An audiologist is a health professional who has been trained to assess, diagnose, test for and help people compensate for hearing problems. When hearing problems are diagnosed, they may help people cope with such problems, or make recommendations for medical treatment that could end or address these problems.
Appropriate diagnosis by an audiologist can frequently help people lead very normal and purposeful lives. When hearing impairments aren’t diagnosed, especially when they are minor to moderate, they often have significant impact on people’s lives and may affect school performance, social interaction and self-esteem. Hearing problems may also be misdiagnosed as mental illness, ADHD, other learning disorders, or speech/language impairment.
The work of the audiologist is as much social as it is medical, since hearing loss can impact so many different aspects of life, at any stage of life.
Acoustic sound waves are projected down the ear canal by the unique shape of our ears. Upon hitting the ear drum this acoustic wave is changed into a mechanical wave (vibration). This vibration passes through the three small bones (ossicular chain) to the inner ear (cochlear) where the mechanical wave is changed once more into a hydraulic (fluid) wave. In someone with ‘normal’ middle ear function the hydraulic wave will be a replica of the original acoustic wave.
15,000 microscopic stereocilia hairs that lie in the cochlear are stimulated by the movement of fluid and pass information regarding sound frequency along the auditory nerve to the auditory cortex portion of the brain. This is where the understanding of what we hear takes place.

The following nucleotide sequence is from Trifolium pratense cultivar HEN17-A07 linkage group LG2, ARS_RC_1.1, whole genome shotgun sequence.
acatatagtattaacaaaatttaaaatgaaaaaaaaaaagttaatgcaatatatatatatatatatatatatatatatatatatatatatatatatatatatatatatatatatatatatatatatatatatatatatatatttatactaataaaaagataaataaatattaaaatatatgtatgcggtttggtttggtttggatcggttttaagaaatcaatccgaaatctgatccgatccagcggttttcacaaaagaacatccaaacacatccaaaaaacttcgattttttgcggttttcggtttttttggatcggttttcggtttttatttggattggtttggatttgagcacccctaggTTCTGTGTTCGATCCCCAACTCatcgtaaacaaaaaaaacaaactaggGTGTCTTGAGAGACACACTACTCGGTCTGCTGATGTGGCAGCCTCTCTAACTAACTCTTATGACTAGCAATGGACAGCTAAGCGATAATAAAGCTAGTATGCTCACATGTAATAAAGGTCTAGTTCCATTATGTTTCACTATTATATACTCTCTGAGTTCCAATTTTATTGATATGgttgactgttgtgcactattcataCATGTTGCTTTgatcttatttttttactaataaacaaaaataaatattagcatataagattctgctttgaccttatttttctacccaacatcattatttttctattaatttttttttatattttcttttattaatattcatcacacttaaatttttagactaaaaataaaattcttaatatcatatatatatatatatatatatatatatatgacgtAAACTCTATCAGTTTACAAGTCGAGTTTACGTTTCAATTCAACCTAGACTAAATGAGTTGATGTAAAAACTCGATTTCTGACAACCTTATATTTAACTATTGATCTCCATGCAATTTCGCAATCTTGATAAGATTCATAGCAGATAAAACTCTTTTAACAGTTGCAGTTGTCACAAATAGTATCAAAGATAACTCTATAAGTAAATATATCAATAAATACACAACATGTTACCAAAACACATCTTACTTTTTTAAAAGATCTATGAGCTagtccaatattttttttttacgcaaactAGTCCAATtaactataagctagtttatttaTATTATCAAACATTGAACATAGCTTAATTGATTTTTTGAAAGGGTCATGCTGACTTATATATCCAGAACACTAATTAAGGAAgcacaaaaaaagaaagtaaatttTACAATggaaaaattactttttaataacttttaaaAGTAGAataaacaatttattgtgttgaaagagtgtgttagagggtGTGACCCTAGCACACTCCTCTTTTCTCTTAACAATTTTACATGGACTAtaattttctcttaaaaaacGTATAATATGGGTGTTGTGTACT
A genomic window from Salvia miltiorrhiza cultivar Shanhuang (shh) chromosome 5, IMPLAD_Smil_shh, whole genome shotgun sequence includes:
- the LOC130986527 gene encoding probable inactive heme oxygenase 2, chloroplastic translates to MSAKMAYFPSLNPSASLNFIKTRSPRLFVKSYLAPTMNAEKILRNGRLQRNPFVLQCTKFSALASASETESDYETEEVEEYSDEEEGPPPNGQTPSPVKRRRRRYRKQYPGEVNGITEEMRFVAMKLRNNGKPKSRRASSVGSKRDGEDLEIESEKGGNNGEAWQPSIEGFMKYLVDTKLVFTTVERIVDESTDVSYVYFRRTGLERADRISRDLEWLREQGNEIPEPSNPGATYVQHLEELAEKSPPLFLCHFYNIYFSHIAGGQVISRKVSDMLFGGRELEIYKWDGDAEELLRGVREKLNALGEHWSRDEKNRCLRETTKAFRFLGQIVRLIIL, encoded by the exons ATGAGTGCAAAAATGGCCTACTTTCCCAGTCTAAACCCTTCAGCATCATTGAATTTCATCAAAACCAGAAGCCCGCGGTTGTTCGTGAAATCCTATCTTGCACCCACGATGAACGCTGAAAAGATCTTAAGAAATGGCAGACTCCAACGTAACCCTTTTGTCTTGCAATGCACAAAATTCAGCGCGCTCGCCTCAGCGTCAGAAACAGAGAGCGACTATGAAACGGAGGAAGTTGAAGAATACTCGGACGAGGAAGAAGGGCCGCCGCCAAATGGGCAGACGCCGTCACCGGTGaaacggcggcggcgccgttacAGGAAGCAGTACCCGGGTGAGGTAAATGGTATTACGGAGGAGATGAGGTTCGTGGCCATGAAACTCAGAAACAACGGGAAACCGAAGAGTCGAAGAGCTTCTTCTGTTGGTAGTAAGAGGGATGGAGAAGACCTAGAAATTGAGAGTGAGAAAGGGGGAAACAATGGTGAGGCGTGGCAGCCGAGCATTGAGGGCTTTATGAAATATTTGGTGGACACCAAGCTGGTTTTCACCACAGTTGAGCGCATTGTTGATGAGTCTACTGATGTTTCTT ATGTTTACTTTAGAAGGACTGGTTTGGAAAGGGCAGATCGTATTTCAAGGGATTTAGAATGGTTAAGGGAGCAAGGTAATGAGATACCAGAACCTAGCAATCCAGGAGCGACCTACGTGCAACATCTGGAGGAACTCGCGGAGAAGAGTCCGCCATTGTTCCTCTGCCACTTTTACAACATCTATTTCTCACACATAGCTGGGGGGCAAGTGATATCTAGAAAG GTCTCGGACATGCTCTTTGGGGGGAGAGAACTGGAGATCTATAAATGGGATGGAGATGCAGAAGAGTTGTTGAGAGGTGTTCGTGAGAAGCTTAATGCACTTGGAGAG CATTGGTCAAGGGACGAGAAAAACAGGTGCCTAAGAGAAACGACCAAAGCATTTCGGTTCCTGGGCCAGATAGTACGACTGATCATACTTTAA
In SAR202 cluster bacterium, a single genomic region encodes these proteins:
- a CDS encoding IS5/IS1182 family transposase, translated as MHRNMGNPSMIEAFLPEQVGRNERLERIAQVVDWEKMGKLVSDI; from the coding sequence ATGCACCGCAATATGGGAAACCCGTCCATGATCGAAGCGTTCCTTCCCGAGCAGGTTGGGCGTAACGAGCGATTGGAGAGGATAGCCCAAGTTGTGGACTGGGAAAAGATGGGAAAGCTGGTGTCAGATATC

Should there be a problem in the canal; any middle ear dysfunction; damage to the microscopic hairs in the cochlear; impedance to the signal along the nerve then the auditory cortex will not receive a perfect
replica of the original acoustic wave and misunderstanding will take place.
In addition to improving the hearing potential of all patients, there are two other areas of audiology that come under this heading.
95% of tinnitus sufferers have an associated hearing loss. 82% of these people can have their tinnitus alleviated by wearing two correctly programmed hearing aids. This percentage can be further increased by
including treatment for ‘Cognitive Behavioural Therapy’ (McKenna 1999).
In the UK the average waiting time between patients starting to lose hearing and doing something about it is 19 years (NHS figures). Over that time the brain habituates to a quieter regime and becomes intolerant to loud sounds.
The patient’s ‘Dynamic Range of Hearing’ i.e. how they respond to the difference between a whisper and a screaming baby will determine how the audiologist will programme the hearing system and the patient’s ongoing aural rehabilitation.
The initial consultation takes between 60 and 90 minutes:
Peter Ormrod is quite unique in the world of hearing aid audiology. His parents were deaf from birth and he himself suffers with severe hearing loss – this enables him to fully empathise with his patients.
Peter is a highly experienced, British trained and qualified Specialist Audiologist (HPC number HAD00899) with an additional Diploma in Ear Care for practitioners.
Peter was elected a Fellow of the British Society of Hearing Aid Audiologists in 2007 BSHAA3215).
He is currently studying at University of Bristol for a Master of Science degree in Audiological Rehabilitation (student no. 095314), much of his current research is in the field of tinnitus treatment and rehabilitation.
live the life you want with the hearing you have